Politics

Ben Carson’s faith is not likely to turn off evangelicals

Republican candidate Ben Carson prayed during church services in Des Moines, Iowa.
Justin Sullivan/Getty Images
Republican candidate Ben Carson prayed during church services in Des Moines, Iowa.

And on the seventh day, Donald Trump played the religion card.

The freewheeling frontrunner for the GOP presidential nomination, now in a dead heat with -- or by some measures eclipsed by -- rival Ben Carson, recently stirred the primary pot to a boil again by pointing out Carson’s membership in the Seventh Day Adventist Church.

Trump, who’s fighting it out with the rest of the field for the support of Christian conservative and evangelical Republican voters, told Florida backers at a rally Oct. 24 that he’s a nice, relatable Presbyterian, but as for Carson, “I mean, Seventh Day Adventist, I don’t know about.”

Advertisement

If Trump was trying a subliminal scare tactic by dropping a hint about Carson’s faith, Iowa State University Professor Steffen Schmidt doesn’t think early voting Hawkeye state caucusgoers will bite.

Get Today in Politics in your inbox:
A digest of the top political stories from the Globe, sent to your inbox Monday-Friday.
Thank you for signing up! Sign up for more newsletters here

“I’m not sure [Carson] will lose even one supporter. The reason is that he is a long-standing, known factor in the evangelical world. His book or books have been used by faith-based home schoolers for a long time, and they love him,” Schmidt says of the candidate, whose writings use his own journey from impoverished, troubled child to renowned neurosurgeon as an inspirational example of the power of hard work and religious faith.

“The ones on board with Carson love him, always have, [and] will not leave him.”

Also brushing off Trump’s faith-based foray: Bob Vander Plaats, president and CEO of The Family Leader, an Iowa-based group which promotes “Christ-like leadership in the home, the church, and the government” and will host a GOP candidate forum in Des Moines on Nov. 20.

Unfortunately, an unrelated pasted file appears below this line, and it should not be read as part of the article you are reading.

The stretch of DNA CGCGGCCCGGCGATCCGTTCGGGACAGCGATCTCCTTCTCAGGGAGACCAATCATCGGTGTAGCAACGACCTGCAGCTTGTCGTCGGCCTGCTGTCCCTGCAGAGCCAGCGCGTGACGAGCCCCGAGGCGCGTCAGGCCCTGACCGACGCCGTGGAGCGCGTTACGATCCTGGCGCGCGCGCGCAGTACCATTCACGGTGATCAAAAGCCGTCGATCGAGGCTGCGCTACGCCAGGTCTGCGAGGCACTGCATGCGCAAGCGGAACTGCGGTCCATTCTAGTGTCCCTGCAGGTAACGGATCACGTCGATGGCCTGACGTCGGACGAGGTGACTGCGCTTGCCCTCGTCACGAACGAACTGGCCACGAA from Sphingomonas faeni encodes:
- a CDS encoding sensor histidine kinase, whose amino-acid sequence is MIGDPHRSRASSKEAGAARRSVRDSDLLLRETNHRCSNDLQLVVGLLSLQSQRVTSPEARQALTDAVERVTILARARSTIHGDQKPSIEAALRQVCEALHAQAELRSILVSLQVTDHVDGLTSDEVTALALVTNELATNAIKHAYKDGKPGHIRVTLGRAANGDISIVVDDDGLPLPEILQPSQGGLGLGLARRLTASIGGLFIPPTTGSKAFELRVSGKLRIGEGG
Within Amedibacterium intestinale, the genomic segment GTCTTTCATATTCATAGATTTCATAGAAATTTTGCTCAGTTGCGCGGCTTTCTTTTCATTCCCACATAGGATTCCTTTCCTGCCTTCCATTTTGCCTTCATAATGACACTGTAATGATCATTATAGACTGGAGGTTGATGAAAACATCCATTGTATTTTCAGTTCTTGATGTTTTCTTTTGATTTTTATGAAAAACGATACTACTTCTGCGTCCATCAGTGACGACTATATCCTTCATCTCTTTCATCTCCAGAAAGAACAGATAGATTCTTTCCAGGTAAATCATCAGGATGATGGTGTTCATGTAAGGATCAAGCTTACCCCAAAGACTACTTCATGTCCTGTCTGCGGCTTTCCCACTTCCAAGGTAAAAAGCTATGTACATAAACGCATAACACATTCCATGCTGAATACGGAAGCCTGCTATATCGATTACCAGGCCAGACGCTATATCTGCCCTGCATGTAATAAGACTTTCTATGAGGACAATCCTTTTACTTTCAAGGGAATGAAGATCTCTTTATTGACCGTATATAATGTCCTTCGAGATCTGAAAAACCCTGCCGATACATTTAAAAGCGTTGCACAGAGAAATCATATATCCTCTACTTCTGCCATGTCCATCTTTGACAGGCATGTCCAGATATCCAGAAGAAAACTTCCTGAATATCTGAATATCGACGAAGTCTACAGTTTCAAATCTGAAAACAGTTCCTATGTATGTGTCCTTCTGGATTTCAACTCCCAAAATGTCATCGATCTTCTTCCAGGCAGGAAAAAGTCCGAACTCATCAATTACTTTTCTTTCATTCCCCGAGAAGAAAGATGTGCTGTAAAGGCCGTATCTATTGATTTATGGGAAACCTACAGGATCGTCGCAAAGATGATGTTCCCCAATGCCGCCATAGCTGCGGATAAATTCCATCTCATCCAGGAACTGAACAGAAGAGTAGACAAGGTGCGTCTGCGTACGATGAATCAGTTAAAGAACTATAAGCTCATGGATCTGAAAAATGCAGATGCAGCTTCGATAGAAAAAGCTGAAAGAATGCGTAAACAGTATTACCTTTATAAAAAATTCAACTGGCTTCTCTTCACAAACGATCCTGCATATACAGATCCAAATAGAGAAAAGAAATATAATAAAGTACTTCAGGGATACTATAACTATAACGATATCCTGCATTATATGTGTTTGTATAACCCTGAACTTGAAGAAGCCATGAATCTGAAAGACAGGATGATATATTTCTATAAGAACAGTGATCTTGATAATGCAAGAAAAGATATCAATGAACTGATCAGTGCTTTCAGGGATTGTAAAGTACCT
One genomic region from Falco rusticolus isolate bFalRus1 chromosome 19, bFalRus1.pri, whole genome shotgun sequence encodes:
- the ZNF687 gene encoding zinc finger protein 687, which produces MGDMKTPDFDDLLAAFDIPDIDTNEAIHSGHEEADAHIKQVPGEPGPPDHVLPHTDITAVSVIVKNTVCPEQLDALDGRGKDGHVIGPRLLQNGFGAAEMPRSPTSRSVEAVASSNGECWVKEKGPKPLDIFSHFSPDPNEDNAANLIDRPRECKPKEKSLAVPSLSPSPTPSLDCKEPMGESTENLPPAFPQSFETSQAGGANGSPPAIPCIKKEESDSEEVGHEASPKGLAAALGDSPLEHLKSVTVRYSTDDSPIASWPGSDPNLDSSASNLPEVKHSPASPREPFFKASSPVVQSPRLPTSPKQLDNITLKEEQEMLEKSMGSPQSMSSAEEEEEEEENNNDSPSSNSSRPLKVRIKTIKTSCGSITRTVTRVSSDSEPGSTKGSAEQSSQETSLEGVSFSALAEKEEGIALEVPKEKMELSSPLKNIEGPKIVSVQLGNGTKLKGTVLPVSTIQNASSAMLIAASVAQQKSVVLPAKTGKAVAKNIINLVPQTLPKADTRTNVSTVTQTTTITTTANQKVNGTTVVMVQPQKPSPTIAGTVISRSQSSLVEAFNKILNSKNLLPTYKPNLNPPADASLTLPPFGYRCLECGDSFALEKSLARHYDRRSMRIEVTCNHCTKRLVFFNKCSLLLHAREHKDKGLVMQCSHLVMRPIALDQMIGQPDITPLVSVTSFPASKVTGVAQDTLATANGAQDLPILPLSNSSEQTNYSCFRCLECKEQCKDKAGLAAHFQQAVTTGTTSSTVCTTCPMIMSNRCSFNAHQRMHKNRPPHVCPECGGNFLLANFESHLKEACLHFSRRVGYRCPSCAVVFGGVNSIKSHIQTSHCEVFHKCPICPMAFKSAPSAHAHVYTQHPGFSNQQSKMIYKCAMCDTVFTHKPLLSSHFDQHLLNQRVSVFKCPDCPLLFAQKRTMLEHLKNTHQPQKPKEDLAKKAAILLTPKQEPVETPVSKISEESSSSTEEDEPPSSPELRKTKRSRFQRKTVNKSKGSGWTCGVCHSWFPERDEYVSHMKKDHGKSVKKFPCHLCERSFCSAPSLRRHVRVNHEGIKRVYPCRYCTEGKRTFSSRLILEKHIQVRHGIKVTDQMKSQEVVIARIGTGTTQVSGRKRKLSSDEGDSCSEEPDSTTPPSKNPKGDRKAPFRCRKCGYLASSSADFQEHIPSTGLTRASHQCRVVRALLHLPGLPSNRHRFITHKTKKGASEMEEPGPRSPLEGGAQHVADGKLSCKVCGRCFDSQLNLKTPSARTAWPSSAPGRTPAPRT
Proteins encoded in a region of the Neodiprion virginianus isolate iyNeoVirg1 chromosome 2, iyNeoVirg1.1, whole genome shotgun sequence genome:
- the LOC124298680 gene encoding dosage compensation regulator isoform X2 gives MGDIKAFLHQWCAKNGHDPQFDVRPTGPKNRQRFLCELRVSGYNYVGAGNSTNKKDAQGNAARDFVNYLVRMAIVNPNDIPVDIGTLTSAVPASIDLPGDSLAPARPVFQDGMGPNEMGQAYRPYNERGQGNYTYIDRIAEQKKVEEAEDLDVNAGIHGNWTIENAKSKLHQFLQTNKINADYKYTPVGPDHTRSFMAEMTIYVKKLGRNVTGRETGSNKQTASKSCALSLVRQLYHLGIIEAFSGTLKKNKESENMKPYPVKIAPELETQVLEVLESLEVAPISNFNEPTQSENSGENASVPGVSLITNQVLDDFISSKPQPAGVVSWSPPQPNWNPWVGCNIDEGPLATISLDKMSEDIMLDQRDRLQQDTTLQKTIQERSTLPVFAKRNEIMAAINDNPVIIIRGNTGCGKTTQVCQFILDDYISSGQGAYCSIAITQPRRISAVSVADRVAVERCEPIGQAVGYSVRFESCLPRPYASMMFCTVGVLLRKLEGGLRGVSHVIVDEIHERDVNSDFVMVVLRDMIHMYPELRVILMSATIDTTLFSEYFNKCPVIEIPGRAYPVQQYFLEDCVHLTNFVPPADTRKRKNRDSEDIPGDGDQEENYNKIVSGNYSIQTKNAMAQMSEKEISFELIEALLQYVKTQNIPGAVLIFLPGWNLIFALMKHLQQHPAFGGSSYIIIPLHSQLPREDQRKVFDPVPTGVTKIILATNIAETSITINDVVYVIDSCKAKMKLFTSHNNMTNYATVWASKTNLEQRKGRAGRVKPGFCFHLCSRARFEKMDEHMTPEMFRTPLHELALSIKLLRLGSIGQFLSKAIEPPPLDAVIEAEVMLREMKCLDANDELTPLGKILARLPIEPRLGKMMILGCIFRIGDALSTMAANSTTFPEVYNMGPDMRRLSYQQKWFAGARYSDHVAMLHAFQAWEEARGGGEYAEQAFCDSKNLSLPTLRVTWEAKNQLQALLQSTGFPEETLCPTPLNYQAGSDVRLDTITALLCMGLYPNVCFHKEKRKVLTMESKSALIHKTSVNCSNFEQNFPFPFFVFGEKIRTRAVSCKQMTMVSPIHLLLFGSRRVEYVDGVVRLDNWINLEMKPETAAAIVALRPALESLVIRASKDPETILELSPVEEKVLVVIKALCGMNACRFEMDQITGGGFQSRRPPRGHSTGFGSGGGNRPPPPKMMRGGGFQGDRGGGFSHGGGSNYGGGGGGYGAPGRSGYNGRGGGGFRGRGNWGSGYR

Simply, “This hasn’t been an issue in Iowa,” he told the Globe.

Advertisement

The faith, which counts cereal magnate John Harvey Kellogg among its earliest adherents of note, claims 1.2 million believers in the U.S. and more than 18 million worldwide, as well as leadership of America’s second-largest health care and parochial education systems.

The heightened interest in Carson’s religion has spurred his spiritual home to action: On Friday, the Seventh-day Adventist Church in North America announced the launch of a new website, WhoAreAdventists.org.

The page doesn’t mention Carson by name -- and specifically says the church “doesn’t seek to influence political and civil leaders for the purpose of advancing the Adventist faith or inhibiting the faith of others.”

Carson, who speaks frequently about his faith, is certainly not the only presidential hopeful to face questions or dropped hints about his religion.

The GOP’s 2012 nominee, former Massachusetts Governor Mitt Romney, was viewed with suspicion by some voters who considered his Mormon faith -- as some do Carson’s -- anything from a corruption of church teachings to an actual cult.

Advertisement

The pressures and prodding finally led Romney, during his first Oval Office bid, to face the chatter directly by delivering a sweeping address on religious freedom.

In that speech, delivered at the Bush Library in Texas, Romney said inquiries about faith were fair game: “Given our grand tradition of religious tolerance and liberty, some wonder whether there are any questions regarding an aspiring candidate’s religion that are appropriate. I believe there are.”